The New York City Department of Consumer Affairs (DCA) today reminded New York homeowners to prepare for the expected high-price of heating oil by making careful purchasing decisions and to take the necessary steps to ensure they don’t get shortchanged.
"The unpredictability of heating oil costs this winter makes it even more crucial that homeowners exercise caution when entering into contracts and that DCA makes sure they get what they pay for," said Jonathan Mintz, DCA Acting Commissioner. "Look for the DCA sticker on the back of the truck and ask for the inspection certificate to show that the meter is registering accurately and that the equipment is locked and tamper-proof. Also, consumers with existing contracts should read them carefully -- especially to note any clauses in fixed-price agreements that nonetheless may allow for price increases."
DCA inspects home heating oil delivery truck meters annually and citywide compliance is at 91%. Meters that are in violation are condemned on the spot, ordered repaired and retested by the DCA before allowed to operate. During these routine inspections, the DCA confirms that the truck’s meter accurately registers how much oil it pumps, and places an official seal on the back of each truck where it is easily visible. A faulty meter might register that more home heating oil was dispensed than the consumer actually received. DCA also checks for faulty air eliminator devices because without an intact seal, retailers could modify their meters and increase the chance of shortchanging their customers.
Last year the DCA inspected approximately 1,000 delivery trucks and condemned 88 meters, or 9% of all meters inspected. Inspections are done during visits to truck refueling terminals throughout the City, as well as at the agency’s test station in Brooklyn.
According to the New York State Energy Research and Development Authority (NYSERDA), the average price for home heating oil in New York City for the week of October 10, 2005 was $2.81 per gallon, as compared to $2.15 the same time last year.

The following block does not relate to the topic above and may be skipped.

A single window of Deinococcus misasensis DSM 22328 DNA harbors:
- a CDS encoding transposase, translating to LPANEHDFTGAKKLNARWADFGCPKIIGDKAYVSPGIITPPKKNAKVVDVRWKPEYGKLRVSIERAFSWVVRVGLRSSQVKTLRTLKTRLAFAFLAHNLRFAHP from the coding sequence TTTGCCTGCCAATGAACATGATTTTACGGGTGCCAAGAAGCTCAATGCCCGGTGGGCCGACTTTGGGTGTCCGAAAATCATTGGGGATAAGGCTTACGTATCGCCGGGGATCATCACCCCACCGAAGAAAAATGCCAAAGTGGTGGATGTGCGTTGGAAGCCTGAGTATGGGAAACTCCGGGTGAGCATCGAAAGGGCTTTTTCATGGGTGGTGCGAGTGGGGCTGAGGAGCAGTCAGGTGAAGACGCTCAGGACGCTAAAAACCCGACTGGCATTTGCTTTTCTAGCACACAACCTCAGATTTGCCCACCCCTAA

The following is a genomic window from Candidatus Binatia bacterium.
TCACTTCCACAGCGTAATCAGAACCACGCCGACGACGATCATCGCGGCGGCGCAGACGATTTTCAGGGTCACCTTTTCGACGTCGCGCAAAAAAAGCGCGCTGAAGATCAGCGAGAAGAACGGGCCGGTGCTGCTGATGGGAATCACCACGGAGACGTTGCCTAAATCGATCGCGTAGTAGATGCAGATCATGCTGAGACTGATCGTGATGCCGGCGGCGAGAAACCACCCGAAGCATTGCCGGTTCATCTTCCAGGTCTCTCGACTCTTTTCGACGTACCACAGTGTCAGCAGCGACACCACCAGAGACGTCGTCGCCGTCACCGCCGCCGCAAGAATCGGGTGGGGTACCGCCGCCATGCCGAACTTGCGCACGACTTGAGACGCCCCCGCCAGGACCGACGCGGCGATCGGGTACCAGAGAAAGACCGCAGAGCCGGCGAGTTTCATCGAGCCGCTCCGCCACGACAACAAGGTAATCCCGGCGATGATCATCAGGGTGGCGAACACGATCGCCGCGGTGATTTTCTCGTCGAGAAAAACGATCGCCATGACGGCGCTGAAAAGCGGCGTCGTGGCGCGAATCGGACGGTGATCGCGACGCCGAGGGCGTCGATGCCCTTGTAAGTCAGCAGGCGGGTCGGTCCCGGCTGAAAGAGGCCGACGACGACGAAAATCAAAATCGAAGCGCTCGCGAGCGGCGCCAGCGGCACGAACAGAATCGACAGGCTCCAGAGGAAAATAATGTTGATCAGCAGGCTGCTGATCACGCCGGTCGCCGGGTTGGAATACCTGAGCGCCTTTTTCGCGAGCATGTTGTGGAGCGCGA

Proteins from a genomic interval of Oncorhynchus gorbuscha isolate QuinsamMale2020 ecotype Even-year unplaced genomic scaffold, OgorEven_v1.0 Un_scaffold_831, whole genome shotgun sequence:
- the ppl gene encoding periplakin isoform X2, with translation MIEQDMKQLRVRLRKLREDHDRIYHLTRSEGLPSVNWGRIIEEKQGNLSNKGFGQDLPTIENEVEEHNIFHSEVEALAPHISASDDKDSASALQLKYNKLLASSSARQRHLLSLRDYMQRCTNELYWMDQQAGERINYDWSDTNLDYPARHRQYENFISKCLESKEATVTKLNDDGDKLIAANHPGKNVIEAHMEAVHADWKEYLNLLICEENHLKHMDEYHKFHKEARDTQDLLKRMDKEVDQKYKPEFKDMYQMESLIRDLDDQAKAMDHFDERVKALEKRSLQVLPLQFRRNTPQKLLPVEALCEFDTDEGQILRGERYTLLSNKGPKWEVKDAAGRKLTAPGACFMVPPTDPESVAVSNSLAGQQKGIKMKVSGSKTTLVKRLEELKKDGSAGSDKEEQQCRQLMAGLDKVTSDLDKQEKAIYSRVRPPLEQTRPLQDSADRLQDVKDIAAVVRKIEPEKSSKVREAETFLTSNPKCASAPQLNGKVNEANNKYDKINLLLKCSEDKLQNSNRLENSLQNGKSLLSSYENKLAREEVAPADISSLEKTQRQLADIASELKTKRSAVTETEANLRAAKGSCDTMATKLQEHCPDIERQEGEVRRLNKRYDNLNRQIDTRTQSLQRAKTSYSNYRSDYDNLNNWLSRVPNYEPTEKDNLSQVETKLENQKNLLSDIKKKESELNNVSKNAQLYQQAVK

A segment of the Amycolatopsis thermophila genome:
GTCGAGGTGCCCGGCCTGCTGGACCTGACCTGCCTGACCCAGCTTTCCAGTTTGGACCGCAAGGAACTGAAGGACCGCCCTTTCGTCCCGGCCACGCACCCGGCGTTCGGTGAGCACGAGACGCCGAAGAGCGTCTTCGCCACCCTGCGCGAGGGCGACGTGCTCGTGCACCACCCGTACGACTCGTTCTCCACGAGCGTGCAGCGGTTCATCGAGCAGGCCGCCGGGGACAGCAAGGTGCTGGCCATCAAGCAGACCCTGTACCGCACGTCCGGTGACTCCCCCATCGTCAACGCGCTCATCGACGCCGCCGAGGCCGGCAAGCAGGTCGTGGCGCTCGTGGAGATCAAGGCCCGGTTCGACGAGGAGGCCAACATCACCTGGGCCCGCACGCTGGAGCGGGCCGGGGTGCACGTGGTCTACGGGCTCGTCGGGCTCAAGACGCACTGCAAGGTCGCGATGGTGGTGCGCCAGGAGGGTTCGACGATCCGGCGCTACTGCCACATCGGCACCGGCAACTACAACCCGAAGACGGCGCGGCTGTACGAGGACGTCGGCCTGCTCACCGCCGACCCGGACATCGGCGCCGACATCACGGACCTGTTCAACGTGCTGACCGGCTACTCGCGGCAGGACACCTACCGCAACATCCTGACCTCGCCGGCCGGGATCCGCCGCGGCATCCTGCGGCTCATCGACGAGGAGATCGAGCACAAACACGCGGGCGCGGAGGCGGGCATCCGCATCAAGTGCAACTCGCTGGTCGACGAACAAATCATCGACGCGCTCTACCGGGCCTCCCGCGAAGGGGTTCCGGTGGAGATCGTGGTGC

DCA offers the following tips to homeowners:
Check the truck’s meter for an official DCA seal.
Ask to see a copy of the company’s certificate of inspection.
The official DCA seal located on the back of each fuel oil truck, and certificate of inspection certifies that the truck has been inspected, and when.
Get a written contract and read the fine print.
Always get a written contract that includes all costs, delivery schedule, gallons promised, and any other details that have been agreed upon between the provider and customer. Make sure that the salesperson or manager of the distributor signs the contract before payment.
Also, BEFORE SIGNING, check for any price-changing clauses such as how firmly your agreement locks you in if the prices goes down or how well you are protected against price increases, other hidden costs, fees, or minimum purchasing requirements that may appear in the contract.
Check your receipt.
By law, retailers must provide a receipt showing how much oil was received and how much was paid per unit.
Check your own oil tank gauge before and after filling.
Although some gauges may be inaccurate due to age, many can give a rough estimate of how much oil was received.
Use a reputable supplier.
Call 311 to check a retailer’s history with the DCA.
In addition, the NYC Department of Buildings (DOB) licenses oil burner installers. Check with DOB by calling 311 to make sure your installer is licensed. Homeowners can also reduce energy use by winterizing their home. For more information, go online to www.NYC.gov/buildings. Also for homeowners and multi-family building owners, check the NYC Department of Housing Preservation and Development (HPD)’s energy saving tips at www.NYC.gov/hpd.
DCA enforces the City’s Consumer Protection Law, Weights and Measures Law, and other related laws at thousands of businesses throughout New York City. Fostering a marketplace where consumers are protected and honest businesses can thrive, DCA licenses more than 60,000 businesses in 55 different categories citywide.
For more information or to file a complaint, call 311or visit the DCA online at www.NYC.gov/consumers.